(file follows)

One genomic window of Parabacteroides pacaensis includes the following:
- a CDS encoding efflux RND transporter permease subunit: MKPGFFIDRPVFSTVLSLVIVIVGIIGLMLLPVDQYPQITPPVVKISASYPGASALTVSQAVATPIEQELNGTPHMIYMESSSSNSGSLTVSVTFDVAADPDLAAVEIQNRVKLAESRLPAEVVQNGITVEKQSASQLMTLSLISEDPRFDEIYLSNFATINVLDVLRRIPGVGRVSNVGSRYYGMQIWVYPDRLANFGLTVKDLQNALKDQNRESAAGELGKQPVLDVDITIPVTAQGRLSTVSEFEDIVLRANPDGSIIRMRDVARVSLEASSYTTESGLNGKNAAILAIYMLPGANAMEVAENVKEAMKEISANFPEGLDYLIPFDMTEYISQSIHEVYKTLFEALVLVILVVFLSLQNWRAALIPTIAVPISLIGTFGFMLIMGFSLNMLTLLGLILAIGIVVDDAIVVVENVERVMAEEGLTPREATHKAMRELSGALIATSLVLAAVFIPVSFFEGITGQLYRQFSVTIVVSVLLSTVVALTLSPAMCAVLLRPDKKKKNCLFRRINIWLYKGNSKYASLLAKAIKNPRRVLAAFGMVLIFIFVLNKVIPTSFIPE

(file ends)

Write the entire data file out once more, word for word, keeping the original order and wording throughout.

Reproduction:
One genomic window of Parabacteroides pacaensis includes the following:
- a CDS encoding efflux RND transporter permease subunit: MKPGFFIDRPVFSTVLSLVIVIVGIIGLMLLPVDQYPQITPPVVKISASYPGASALTVSQAVATPIEQELNGTPHMIYMESSSSNSGSLTVSVTFDVAADPDLAAVEIQNRVKLAESRLPAEVVQNGITVEKQSASQLMTLSLISEDPRFDEIYLSNFATINVLDVLRRIPGVGRVSNVGSRYYGMQIWVYPDRLANFGLTVKDLQNALKDQNRESAAGELGKQPVLDVDITIPVTAQGRLSTVSEFEDIVLRANPDGSIIRMRDVARVSLEASSYTTESGLNGKNAAILAIYMLPGANAMEVAENVKEAMKEISANFPEGLDYLIPFDMTEYISQSIHEVYKTLFEALVLVILVVFLSLQNWRAALIPTIAVPISLIGTFGFMLIMGFSLNMLTLLGLILAIGIVVDDAIVVVENVERVMAEEGLTPREATHKAMRELSGALIATSLVLAAVFIPVSFFEGITGQLYRQFSVTIVVSVLLSTVVALTLSPAMCAVLLRPDKKKKNCLFRRINIWLYKGNSKYASLLAKAIKNPRRVLAAFGMVLIFIFVLNKVIPTSFIPE